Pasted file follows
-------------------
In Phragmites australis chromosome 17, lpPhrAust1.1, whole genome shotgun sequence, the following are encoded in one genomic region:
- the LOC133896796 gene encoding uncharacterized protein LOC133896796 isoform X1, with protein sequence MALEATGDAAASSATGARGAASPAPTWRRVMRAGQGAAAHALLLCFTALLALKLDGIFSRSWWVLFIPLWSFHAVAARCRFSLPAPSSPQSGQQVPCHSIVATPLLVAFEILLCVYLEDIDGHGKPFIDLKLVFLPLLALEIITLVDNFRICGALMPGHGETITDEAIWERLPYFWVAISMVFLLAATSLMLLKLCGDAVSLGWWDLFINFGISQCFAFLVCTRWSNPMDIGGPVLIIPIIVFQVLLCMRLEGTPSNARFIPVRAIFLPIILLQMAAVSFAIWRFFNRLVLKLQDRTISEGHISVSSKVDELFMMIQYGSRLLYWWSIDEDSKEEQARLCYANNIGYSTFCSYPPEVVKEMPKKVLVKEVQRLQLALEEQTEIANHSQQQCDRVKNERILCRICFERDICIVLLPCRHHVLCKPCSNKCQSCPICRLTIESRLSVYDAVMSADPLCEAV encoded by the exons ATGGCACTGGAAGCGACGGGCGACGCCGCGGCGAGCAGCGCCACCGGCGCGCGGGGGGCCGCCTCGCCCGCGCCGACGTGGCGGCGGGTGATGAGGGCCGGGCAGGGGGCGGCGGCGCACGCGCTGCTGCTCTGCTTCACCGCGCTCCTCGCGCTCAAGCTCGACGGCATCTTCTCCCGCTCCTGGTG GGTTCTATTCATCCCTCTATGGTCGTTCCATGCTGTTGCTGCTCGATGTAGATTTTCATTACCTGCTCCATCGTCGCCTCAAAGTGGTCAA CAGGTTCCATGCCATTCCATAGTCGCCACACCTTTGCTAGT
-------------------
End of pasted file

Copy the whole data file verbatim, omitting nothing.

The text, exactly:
In Phragmites australis chromosome 17, lpPhrAust1.1, whole genome shotgun sequence, the following are encoded in one genomic region:
- the LOC133896796 gene encoding uncharacterized protein LOC133896796 isoform X1, with protein sequence MALEATGDAAASSATGARGAASPAPTWRRVMRAGQGAAAHALLLCFTALLALKLDGIFSRSWWVLFIPLWSFHAVAARCRFSLPAPSSPQSGQQVPCHSIVATPLLVAFEILLCVYLEDIDGHGKPFIDLKLVFLPLLALEIITLVDNFRICGALMPGHGETITDEAIWERLPYFWVAISMVFLLAATSLMLLKLCGDAVSLGWWDLFINFGISQCFAFLVCTRWSNPMDIGGPVLIIPIIVFQVLLCMRLEGTPSNARFIPVRAIFLPIILLQMAAVSFAIWRFFNRLVLKLQDRTISEGHISVSSKVDELFMMIQYGSRLLYWWSIDEDSKEEQARLCYANNIGYSTFCSYPPEVVKEMPKKVLVKEVQRLQLALEEQTEIANHSQQQCDRVKNERILCRICFERDICIVLLPCRHHVLCKPCSNKCQSCPICRLTIESRLSVYDAVMSADPLCEAV encoded by the exons ATGGCACTGGAAGCGACGGGCGACGCCGCGGCGAGCAGCGCCACCGGCGCGCGGGGGGCCGCCTCGCCCGCGCCGACGTGGCGGCGGGTGATGAGGGCCGGGCAGGGGGCGGCGGCGCACGCGCTGCTGCTCTGCTTCACCGCGCTCCTCGCGCTCAAGCTCGACGGCATCTTCTCCCGCTCCTGGTG GGTTCTATTCATCCCTCTATGGTCGTTCCATGCTGTTGCTGCTCGATGTAGATTTTCATTACCTGCTCCATCGTCGCCTCAAAGTGGTCAA CAGGTTCCATGCCATTCCATAGTCGCCACACCTTTGCTAGT